HJS response to Moazzam Begg release


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The case against Moazzam Begg, who was charged with: attending a terrorist training camp in Syria; facilitating terrorism; and, possession of a document likely to be of use to a terrorist, has been dropped.

While his trial was due to start on 6 October, he will now be released from Belmarsh prison where he has been on remand since March following his arrest on terrorism charges in February of this year.

According to the West Midlands Counter Terrorism Unit, “Police and lawyers from the Crown Prosecution Service reviewed the new material, previously not known to the police investigation and concluded there was no longer a realistic prospect of gaining a conviction.” While HJS commends the Crown Prosecution Service for its demands for the highest standard of evidence, it is important to note Begg’s long-standing history of involvement with terrorism-related issues:

  • During Begg’s detention in Guantanamo Bay prior to 2005, he signed a confession that admitted that he “attended terrorist training camps in Afghanistan, Pakistan, and England so that he could assist in waging global jihad against enemies of Islam… associated with and assisted several prominent terrorists and supporters of terrorists and discussed potential terrorist acts with them; recruited young operatives for the global jihad; and provided financial support for terrorist training camps”. He has since said this was coerced, yet four US government inquiries have concluded that Begg was not mistreated.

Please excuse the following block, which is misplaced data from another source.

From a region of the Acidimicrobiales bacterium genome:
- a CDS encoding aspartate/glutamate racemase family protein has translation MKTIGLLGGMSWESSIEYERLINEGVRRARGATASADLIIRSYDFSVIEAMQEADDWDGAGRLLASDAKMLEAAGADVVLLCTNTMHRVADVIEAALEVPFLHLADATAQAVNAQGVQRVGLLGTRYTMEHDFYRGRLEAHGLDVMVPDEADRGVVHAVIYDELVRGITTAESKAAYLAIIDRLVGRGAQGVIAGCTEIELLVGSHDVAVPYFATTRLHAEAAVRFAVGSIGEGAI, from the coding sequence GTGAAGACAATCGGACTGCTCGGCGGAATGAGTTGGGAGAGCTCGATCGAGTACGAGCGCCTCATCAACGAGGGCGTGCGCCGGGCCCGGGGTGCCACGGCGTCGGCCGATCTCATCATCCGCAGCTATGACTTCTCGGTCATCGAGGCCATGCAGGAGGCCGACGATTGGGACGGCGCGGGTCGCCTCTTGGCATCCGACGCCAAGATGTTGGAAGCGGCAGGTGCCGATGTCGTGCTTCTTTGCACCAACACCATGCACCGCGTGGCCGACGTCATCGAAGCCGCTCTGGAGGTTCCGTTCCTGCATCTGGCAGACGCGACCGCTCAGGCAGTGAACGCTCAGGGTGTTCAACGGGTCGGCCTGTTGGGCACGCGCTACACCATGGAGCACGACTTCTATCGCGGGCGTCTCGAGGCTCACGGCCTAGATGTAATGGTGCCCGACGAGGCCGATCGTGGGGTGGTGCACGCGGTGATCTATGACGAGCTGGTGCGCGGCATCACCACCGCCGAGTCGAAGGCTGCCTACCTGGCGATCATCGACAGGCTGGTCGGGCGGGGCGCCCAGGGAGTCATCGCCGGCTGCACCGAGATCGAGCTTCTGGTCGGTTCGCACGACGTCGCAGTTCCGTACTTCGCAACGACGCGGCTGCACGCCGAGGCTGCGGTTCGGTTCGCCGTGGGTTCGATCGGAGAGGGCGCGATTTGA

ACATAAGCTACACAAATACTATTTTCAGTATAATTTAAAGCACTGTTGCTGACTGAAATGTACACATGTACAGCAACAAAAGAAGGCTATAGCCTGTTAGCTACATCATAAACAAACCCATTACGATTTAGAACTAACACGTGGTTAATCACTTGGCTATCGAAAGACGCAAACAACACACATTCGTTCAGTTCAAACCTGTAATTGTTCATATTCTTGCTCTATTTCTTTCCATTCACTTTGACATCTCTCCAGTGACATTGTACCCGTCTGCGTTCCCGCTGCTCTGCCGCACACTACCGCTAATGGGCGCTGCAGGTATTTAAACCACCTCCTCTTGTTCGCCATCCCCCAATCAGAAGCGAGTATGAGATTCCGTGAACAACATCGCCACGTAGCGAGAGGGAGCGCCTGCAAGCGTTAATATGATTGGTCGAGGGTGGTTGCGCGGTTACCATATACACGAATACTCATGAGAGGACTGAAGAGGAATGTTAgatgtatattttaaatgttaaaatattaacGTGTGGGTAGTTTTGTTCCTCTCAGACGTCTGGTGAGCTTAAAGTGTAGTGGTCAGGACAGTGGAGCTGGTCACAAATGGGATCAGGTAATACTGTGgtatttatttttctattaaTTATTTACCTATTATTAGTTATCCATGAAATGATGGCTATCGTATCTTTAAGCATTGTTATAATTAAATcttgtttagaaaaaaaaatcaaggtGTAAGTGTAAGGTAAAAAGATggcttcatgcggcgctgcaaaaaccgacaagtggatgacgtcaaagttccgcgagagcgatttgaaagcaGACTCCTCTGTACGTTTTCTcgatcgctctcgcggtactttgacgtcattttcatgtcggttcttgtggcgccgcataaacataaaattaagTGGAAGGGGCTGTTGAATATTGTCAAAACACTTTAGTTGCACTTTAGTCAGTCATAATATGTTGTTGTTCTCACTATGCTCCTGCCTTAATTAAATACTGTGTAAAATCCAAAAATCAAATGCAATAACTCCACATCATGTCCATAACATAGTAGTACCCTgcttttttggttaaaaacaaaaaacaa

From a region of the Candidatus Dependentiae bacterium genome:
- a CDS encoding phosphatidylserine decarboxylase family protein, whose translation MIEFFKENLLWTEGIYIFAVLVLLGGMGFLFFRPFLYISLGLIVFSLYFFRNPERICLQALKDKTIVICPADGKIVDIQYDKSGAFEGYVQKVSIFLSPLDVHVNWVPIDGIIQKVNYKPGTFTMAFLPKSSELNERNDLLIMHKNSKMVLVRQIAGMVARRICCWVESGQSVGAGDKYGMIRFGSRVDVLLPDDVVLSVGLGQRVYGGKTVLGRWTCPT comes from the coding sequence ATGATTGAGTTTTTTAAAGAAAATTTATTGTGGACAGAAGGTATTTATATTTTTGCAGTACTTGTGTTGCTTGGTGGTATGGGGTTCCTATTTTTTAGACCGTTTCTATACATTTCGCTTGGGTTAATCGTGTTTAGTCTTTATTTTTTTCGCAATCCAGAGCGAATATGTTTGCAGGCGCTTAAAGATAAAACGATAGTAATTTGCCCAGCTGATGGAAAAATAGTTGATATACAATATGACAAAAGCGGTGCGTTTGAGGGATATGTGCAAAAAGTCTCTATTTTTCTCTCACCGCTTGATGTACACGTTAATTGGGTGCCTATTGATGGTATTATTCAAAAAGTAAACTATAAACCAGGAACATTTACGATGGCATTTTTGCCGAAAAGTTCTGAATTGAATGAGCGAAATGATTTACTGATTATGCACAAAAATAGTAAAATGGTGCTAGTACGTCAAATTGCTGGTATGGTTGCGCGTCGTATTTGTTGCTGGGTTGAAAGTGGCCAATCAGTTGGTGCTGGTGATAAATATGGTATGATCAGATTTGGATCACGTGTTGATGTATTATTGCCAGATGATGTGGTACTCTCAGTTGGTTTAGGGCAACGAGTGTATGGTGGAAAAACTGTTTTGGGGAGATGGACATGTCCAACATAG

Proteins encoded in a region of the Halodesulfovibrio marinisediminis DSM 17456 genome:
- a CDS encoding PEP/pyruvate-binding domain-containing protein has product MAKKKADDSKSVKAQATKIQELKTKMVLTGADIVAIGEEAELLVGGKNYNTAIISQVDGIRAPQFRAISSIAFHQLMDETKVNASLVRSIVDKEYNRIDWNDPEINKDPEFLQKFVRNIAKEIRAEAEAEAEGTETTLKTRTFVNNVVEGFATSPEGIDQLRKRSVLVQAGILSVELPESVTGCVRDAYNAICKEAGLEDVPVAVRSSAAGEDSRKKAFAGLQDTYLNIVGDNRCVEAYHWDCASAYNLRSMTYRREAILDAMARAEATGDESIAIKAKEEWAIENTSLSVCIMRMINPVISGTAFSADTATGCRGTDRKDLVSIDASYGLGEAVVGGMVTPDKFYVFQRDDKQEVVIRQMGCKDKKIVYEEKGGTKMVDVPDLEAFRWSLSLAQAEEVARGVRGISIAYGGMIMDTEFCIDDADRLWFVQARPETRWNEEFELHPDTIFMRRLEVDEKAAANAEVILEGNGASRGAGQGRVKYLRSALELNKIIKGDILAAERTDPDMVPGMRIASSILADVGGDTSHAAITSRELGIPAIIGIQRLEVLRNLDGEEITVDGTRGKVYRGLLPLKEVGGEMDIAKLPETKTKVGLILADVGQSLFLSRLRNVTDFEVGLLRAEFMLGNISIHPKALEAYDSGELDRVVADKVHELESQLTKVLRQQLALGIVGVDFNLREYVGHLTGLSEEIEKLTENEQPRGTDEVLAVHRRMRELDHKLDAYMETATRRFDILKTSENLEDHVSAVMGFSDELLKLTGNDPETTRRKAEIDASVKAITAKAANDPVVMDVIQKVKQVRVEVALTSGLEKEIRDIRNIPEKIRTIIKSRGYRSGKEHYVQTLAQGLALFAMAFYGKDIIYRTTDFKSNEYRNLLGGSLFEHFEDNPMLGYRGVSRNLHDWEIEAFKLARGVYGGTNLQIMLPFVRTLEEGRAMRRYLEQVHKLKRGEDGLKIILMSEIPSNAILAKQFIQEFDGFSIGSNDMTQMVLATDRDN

• Begg provided hand-written evidence to the US Combatant Status Review Board in 2004 in which he described his visits to camps on the border between Afghanistan and Pakistan, where he was responsible for “small arms and mountain tactics” training.
  • He admitted to sending money to military training facilities in Afghanistan, including the notorious Khalden, where members of al-Qaeda have trained, as well as attending a training camp in Afghanistan in 1998.
  • A Special Immigration Appeals Commission document from October 2003 identifies him as an “extremist” who stored weapons at his home.
  • Five years after his release from Guantanamo Bay, Begg admitted to the Nation magazine that he had fought in Bosnia.
    Following the US invasion of Afghansitan in the wake of 9/11, Begg spent time in Tora Bora, a remote region that served as a stronghold for retreating al-Qaeda and Taliban fighters. Begg claims this is because he got “completely lost”.

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